Townsend: I’ve been surprised by his explosive athleticism. Everyone and their grandmother — who wouldn’t know the difference between John Wall and any other neighbor – can clearly see he’s got wheels. But the second year guard is also a physical weapon. He’s bigger, stronger and faster than you, and he knows it.
Weidie: Despite cutting his cornrows/braids long ago and adhering to a “no tattoos” rule – implemented by Wall’s camp/AAU coaches in the spirit of image marketing the player to the masses, old school coaching principle, etc. – the kid has attitude. And not to say that physical appearance has anything to do with attitude, but it is to say that Wall is less of an innocent choir boy than his NBA-published persona has conveyed. And that’s a good thing. He’s not afraid to mix it up with opponents, such as Josh McRoberts, and he’s not afraid to cuss out a teammate, such as JaVale McGee. Exactly what you want from a leader.
Kyle Weidie: TRUE OR FALSE: After next season John Wall will be considered a top 20 NBA player.
Mobley: True. Although he was reluctant to admit it, Wall was banged up last year, and still averaged 16 points and eight assists a game. Now he’s healthy, learning how use to his speed to his advantage, and gaining more confidence in his outside shot. That adds up to a 20/10 season in my book, which automatically makes him a top 20 player in the NBA.
Townsend: False. The National Basketball Association’s top 20 players are an elite crew, a conglomeration of creative talent, jaw-dropping athleticism, and magnetic personalities. John Wall will impress, but it’ll be too early to grant him entrance into the NBA’s pantheon. To do that, Wall will have to stir up rabid fanaticism on a national level; he’s not there quite yet, nor will he be after next year.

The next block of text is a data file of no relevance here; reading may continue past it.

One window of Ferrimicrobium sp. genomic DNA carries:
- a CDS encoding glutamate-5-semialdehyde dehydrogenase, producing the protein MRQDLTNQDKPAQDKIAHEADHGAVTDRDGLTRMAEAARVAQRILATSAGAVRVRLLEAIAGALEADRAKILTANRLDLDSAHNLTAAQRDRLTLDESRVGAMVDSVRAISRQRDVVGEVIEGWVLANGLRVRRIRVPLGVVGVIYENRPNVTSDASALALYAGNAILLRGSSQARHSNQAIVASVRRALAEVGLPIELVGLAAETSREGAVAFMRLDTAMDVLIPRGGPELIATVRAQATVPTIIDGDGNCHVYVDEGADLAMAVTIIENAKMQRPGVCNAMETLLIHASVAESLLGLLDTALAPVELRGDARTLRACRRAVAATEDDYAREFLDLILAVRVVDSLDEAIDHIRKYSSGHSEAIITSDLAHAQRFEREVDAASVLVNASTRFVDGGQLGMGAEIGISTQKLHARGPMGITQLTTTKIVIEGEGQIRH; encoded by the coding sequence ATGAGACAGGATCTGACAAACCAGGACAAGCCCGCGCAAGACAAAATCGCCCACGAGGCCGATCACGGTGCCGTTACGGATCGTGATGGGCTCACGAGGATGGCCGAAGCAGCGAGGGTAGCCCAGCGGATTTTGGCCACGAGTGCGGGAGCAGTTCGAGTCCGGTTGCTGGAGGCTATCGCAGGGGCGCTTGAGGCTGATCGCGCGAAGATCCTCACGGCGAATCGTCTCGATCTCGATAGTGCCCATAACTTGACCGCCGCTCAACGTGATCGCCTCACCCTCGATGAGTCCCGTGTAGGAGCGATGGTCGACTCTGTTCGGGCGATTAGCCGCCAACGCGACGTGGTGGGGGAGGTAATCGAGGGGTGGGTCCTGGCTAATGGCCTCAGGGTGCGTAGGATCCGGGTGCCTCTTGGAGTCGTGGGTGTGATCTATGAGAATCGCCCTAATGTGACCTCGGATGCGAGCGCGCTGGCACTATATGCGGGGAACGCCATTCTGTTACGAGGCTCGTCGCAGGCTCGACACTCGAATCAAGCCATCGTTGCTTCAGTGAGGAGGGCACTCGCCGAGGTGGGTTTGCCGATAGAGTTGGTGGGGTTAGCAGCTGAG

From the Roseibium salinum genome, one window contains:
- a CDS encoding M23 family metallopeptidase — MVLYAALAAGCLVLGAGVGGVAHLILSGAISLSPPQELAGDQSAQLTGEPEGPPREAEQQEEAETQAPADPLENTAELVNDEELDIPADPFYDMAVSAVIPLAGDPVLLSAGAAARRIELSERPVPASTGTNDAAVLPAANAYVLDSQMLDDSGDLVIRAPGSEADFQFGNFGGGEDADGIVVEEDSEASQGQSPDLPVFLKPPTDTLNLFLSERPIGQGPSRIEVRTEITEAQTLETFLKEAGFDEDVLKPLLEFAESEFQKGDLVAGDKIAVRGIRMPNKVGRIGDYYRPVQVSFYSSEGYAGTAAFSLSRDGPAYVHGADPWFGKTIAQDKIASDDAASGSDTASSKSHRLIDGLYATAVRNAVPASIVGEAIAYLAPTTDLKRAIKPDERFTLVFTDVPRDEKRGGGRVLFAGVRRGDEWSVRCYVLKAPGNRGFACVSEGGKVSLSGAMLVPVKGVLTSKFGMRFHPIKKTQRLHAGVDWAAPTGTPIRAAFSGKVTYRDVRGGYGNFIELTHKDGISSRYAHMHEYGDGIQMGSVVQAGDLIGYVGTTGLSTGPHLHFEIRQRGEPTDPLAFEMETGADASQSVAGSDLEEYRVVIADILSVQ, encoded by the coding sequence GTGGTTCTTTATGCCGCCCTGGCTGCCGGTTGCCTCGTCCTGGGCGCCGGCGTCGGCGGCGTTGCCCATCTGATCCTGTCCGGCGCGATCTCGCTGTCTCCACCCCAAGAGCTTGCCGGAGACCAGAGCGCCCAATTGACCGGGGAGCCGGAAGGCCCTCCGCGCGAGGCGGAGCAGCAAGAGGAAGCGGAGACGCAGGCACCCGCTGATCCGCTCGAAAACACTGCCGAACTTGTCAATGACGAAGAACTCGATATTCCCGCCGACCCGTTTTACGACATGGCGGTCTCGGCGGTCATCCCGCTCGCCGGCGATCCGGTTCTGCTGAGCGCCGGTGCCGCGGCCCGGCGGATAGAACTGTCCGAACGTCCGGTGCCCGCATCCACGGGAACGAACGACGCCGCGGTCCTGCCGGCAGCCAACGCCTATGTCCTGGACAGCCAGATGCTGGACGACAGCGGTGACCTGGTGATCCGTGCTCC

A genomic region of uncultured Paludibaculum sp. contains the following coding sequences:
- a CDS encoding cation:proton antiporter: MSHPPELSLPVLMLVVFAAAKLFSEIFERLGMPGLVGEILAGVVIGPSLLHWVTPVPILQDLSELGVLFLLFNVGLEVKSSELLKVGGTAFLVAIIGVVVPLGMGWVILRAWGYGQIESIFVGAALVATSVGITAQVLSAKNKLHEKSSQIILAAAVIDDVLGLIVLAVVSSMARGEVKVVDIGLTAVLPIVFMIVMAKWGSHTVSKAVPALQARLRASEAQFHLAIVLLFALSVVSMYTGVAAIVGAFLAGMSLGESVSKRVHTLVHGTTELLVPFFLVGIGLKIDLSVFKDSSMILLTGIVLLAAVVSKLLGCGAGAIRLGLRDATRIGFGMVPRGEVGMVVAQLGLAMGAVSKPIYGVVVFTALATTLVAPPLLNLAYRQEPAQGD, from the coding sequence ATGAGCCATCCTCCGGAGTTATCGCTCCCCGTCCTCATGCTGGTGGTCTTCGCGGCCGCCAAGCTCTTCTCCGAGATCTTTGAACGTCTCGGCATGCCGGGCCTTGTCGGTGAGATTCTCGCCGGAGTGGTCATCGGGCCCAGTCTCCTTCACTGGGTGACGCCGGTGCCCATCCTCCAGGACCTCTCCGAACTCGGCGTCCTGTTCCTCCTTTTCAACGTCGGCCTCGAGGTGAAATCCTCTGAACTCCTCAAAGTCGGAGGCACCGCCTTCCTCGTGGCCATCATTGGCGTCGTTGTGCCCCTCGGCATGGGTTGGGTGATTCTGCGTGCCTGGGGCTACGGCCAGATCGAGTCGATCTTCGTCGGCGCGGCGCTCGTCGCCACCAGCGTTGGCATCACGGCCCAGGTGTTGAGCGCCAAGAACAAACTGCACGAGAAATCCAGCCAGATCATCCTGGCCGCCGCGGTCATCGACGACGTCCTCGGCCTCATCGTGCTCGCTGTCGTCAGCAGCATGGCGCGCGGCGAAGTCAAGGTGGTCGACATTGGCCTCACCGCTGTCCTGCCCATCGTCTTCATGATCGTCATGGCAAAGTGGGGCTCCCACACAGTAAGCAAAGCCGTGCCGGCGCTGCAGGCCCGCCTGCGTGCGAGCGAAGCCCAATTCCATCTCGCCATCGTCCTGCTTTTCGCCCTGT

McGinnis: True. Wall’s numbers are destined to improve across the board while his highlight plays and superstar Dougie/John Wall Dance persona benefits his ascension to a top 20 level in the eyes of fans, pundits and NBA players. Kevin Durant recently proclaimed him a future All-Star and I tend to agree with him.
John Converse Townsend: Will John Wall lead the new-look Wizards to the playoffs?
Mobley: No. I’ve spent this segment singing the praises of John Wall and his individual improvements. However, learning how to win on a nightly basis, and then instilling that winning attitude in the teammates you pass the ball to, takes longer than a summer to perfect. Wall and the Wizards will hover around that eighth playoff spot, but fall just short next year.
McGinnis: Wall will eventually lead the Wizards to the playoffs, but they are still at least a season away. While there seems to be an annual opportunity for a sub .500 team to sneak into one of the last playoff spots in the East, the Wizards have way too many roster question marks and overall organizational liabilities for me to forecast a postseason right now.
Weidie: Look Wizards fans, I know you are tired of the draft lottery. Losing both it and games, nay seasons, is pretty stale now. Still, prepare yourself for ping-pong ball excitement for the fourth straight time and the 11th time in the last 15 seasons — that is, if there is even a lottery next summer, or a draft as we have come to know it. Simply put, the Wizards do not have the horses to make the playoffs next season; and the current coaching staff, as much progress as they’ve made with individual players, has proven less than capable in being able to reign in their team as a cohesive unit. No, 15 minutes of excitement leading up to draft lottery revelations aren’t worth it, but embrace the scene next time nonetheless. It’s going to be the last Wizards draft lottery for a while.